As the fight to contain Sexual and Gender-Based Violence (SGBV) intensifies, former Chief Justice Cllr. Frances Johnson Allison has called on religious leaders to address violence against women and girls in the Liberian society.
Cllr. Allison made the call on Wednesday, September 26, in Monrovia at the opening of a 2-day conference on SGBV, which was organized by Faith and Justice Network (FJN) of Liberia, a regional Faith-based organization.
FJN also launched the Global Thursday campaign that the World Council of Churches originally started in the 1980s, with an aim to challenge attitude and behavior that sometimes result into violence against women.
The over 50 participants were drawn from the various Christian and Muslim organizations, and some government officials also attended the ceremony.
Cllr. Allison said that there is a need for faith leaders in Liberia take on the responsibility to address sexual violence emanating from the civil conflict in order to sustain the peace process.
She said it was unfortunate that the Truth and Reconciliation Commission (TRC) model adopted by Liberia to heal the country’s wound did not address sexual violence against women.
“The victims of sexual violence during the Liberian civil war also included sexual slaves where women and girls were held as wives against their will by ex-combatants long after the hostilities had ceased. The Truth and Reconciliation model adopted by Liberia to heal the nation’s wounds after a decade of fratricidal war, unfortunately, did not address sexual violence against women,” she explained.
She said that women are described in the Bible as weaker vessels and it is unfortunate for them to be subjected to sexual violence; therefore, it is necessary that the Church take the lead in speaking on women’s abuse.
The Archbishop of the Episcopal Church in Liberia and Board Chair of FJN, Jonathan B.B. Hart, said that the time is now that faith leaders must rise up to address issues of gender-based violence.
“The issues of gender-based violence must be addressed by the community of faith. For too long we have kept quiet on this issue so it is prudent that all Christians and Muslims join the FJN for peace and dialogue in our country, especially in tackling the challenge of sexual and gender-based violence against women and children,” he mentioned.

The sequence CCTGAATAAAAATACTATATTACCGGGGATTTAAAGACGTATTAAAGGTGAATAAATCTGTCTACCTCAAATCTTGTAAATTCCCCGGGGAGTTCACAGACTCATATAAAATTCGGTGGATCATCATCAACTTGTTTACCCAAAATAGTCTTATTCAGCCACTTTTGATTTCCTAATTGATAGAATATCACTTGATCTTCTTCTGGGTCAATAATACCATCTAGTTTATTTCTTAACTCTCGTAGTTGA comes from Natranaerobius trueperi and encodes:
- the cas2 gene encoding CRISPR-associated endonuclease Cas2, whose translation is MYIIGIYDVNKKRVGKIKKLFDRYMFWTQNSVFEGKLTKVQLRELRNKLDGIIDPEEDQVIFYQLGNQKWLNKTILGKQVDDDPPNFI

“We as the church must work together to support one another in putting an end to this issue which is affecting our country. Therefore public awareness by the church is important in this regard,” he added.
For his part, the Chief Iman of Liberia, Ali Krayee, said the Muslim community’s greatest challenge is violent extremism which is not only about Boko Haram but other Islamic groupings that distort the teachings of Islam. “The God that we worship is not a wicked God for us to use his name and his religion to maltreat other human beings. Ignorant is the key factor that is contributing to such wicked practice, and it will require that people become educated to stop such menace,” he said.
He said that the Islamic Council of Liberia (ICL) has been advocating that peace be exercised at home and in the community. “We want to assure you that the Muslim community will continue to educate its people that violence, especially against women, should not be allowed.”
The President of the Board of Governors of the Association of Evangelicals of Liberia, Dr. Samuel K. Monwell, stated that constant abuse of women and children is being compromised by family members due to cultural reasons. He told the gathering that in order to eradicate the practice of gender-based violence, the message must be communicated through the various Liberian vernaculars to reach many in rural communities.
“We must go back to our villages and educate the people about the rights of women and children. If we don’t go about with such a strategy the effect of what is being discussed today will not be realized,” the evangelical prelate said.
Lutheran Church Bishop Dr. Jensen Seyenkolo thanked FJN for the initiative to engage faith leaders in addressing gender-based violence in the Liberian society.